Case study: CAR-T treatment. This is a complex and innovative new treatment, which is highly personalised. It involves collecting and using the patient’s own immune cells to treat their condition. It is currently used for specific oncology indications, such as some forms of leukaemia and multiple myeloma. When developing a forecast for smaller countries outside of US or EU5, such as Switzerland, treatment is typically focused on a small number of specialist centres. For this situation, a forecast was constructed by profiling the number of hospitals prescribing CAR-T treatments and then the likely number of patients being initiated per treatment centre. Taking this approach allowed the countries to forecast in an appropriate way, making it quicker, easier and more accurate. A more conventional approach, using epi data and product market shares would have resulted in inaccuracies and less transparency in the model.
Once an acceptable market size estimate has been developed by the forecaster, the challenge then is forecasting product uptake and its peak share. Again, lack of data makes this more challenging. Direct analogues are not available, so alternatives from a comparable market will provide useful insight along with market research with prescribers and payors. With so many unknowns, scenario analysis is an absolute must to provide the likely impact of various investment, pricing and uptake parameters.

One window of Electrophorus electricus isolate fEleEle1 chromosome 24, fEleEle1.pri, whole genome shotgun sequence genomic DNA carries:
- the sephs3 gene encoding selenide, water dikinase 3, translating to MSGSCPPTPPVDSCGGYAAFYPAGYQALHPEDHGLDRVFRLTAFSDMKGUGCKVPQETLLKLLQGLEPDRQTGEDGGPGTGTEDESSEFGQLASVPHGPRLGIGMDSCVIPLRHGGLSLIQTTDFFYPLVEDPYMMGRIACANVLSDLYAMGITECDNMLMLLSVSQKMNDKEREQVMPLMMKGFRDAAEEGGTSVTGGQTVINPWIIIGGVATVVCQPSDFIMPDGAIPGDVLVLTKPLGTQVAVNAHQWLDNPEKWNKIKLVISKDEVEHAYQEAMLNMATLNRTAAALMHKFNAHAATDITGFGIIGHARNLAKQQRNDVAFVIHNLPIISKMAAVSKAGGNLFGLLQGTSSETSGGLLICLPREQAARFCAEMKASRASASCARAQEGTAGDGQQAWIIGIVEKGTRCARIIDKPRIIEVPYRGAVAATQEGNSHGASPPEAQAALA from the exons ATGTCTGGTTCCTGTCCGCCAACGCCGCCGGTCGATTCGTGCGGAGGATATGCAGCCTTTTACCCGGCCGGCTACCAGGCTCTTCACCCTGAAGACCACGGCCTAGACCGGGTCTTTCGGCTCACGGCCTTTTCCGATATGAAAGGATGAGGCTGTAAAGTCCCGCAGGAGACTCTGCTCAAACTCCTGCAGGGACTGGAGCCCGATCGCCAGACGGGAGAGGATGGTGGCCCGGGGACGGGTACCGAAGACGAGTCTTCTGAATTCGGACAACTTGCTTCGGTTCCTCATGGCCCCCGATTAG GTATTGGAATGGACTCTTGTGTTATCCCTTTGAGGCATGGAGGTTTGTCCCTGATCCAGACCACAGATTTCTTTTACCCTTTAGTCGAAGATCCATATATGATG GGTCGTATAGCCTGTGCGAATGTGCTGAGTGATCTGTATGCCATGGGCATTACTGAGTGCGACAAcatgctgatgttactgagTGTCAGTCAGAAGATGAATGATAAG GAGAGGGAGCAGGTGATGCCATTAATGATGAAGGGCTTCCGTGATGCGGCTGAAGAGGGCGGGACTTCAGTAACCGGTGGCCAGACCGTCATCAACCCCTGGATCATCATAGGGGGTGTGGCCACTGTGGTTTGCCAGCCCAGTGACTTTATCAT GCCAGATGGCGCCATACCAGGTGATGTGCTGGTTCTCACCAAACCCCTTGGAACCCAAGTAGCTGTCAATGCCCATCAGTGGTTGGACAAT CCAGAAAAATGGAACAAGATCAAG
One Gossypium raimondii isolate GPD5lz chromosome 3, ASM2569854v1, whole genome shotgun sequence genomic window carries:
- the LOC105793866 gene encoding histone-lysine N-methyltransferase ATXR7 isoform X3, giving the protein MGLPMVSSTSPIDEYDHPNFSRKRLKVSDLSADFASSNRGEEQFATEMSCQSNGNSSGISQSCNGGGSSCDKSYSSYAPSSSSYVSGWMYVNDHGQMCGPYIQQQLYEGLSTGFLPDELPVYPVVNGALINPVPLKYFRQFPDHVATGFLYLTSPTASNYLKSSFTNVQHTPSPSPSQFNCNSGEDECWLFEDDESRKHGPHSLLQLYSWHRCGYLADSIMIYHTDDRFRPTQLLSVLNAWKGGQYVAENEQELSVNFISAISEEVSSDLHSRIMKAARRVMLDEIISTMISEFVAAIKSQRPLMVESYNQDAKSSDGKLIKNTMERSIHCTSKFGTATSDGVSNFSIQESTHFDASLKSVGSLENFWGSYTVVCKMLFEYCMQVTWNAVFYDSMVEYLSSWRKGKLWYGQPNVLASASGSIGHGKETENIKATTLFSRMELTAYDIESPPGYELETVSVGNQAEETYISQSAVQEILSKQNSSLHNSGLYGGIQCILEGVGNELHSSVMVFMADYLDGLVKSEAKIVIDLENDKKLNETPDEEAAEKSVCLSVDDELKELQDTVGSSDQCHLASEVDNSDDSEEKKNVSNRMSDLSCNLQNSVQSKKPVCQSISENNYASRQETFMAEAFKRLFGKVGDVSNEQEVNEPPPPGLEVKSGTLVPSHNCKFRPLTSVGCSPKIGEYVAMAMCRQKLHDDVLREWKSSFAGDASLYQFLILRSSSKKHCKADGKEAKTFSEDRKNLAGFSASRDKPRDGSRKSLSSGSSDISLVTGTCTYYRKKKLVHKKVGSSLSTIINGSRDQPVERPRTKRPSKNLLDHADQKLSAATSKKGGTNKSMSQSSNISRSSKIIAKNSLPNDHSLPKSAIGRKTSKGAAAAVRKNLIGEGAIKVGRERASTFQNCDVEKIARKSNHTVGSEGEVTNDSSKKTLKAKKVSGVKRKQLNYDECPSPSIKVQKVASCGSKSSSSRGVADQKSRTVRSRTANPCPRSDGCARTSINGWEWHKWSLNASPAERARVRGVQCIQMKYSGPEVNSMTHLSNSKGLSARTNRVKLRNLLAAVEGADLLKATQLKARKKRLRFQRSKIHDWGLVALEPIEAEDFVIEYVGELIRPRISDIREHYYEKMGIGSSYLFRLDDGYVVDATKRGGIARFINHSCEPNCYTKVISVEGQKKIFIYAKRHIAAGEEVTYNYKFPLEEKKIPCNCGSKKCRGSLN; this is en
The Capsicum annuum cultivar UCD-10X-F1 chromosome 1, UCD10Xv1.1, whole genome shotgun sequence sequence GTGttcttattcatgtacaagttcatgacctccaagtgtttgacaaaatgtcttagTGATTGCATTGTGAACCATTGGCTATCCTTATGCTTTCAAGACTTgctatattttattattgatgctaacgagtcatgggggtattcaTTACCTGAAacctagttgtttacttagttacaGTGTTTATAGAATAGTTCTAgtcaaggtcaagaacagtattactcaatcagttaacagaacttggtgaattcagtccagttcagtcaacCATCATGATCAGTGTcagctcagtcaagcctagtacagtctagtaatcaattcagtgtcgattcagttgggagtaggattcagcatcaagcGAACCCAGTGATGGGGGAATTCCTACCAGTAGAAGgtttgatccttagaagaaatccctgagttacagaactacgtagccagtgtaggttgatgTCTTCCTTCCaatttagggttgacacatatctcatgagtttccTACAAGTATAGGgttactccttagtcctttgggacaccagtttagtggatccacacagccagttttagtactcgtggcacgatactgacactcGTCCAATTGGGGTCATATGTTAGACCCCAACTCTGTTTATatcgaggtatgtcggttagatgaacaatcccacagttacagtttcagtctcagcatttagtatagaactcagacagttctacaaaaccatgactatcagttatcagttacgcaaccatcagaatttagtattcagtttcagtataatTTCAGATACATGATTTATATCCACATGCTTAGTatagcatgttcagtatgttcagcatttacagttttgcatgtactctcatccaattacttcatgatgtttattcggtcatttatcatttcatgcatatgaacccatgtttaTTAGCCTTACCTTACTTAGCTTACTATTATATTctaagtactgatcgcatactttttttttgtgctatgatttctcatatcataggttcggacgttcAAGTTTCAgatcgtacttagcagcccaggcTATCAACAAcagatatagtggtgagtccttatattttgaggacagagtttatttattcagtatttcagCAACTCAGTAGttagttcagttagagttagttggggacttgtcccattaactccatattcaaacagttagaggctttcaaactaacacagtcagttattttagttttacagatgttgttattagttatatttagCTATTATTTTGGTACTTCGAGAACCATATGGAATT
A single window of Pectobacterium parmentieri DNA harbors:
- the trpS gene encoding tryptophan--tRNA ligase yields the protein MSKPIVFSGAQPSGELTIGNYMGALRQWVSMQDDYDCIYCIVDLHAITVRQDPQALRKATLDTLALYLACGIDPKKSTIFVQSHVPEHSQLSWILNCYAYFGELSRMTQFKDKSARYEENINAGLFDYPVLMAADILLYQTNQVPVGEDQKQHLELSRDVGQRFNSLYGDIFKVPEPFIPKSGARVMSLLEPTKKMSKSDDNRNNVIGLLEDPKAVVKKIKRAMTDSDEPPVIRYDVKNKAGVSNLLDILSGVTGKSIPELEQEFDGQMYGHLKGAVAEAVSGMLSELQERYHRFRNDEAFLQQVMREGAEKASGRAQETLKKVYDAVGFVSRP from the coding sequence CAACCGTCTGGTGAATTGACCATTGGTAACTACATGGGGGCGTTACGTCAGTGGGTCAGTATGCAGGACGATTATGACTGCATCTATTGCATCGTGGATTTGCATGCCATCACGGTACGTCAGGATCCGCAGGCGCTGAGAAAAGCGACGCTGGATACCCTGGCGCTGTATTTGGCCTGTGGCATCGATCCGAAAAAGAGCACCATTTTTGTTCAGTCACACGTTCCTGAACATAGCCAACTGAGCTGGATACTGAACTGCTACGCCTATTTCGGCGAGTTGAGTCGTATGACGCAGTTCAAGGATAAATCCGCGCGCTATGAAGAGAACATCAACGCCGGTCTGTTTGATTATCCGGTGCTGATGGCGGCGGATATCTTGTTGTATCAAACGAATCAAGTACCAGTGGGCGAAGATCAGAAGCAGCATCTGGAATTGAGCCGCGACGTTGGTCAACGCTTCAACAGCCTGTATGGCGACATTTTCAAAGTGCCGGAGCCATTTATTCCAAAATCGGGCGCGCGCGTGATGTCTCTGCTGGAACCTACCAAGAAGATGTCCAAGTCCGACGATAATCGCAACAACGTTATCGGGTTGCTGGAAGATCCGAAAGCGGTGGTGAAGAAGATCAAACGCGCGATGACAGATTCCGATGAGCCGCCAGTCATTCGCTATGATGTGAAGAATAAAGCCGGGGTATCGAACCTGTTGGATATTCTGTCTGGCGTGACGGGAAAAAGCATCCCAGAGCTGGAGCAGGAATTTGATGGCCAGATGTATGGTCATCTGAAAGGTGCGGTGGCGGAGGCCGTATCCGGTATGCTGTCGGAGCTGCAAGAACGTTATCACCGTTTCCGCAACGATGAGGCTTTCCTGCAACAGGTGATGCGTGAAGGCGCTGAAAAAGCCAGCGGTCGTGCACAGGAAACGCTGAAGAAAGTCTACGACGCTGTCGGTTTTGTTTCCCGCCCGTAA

Case study: Pulmonary arterial hypertension (PAH). When creating forecasts for new treatments in development it was identified that a high level of uncertainty existed around key product assumptions. Therefore it was critical to understand the impact of different assumptions. By copying the forecast model, it allowed for easy creation of alternative scenarios, therefore giving complete flexibility around the assumptions that changed between the models. In addition, it was identified that sensitivity analysis on key, pre-set assumptions would allow rapid assessment of the related impact. Thus providing several different approaches to understand potential impact of the uncertainty.
There is also an additional consideration which comes into play for rare diseases related to speed of uptake and peak share. That consideration is treatment bandwidth. With a rare disease, existing patients will take many years to diagnose, so a key strategy may be to shorten this timeline and drive patients to diagnosis and treatment sooner. However, the forecaster must consider the bandwidth of patient management; how many patients can be diagnosed, treated and managed with the existing treatment structure?
Additional disease and treatment challenges around, for example, drug delivery and dosing patient progression also need to be considered. But, despite the challenges, the pipeline of potential orphan products continues to grow significantly and holds great promise for novel treatments.
Advances in clinical trial design and data analyses and availability, including mobile health technologies (wearable devices), offer the potential to revolutionize how clinical research is conducted. This will lead to better market insights and data upon which to base forecasts for these vital treatments in the future.
Author: David James, CEO at J+D Forecasting. A respected expert in the field of pharmaceutical forecasting, provisioning training and consultancy to solve global forecasting challenges.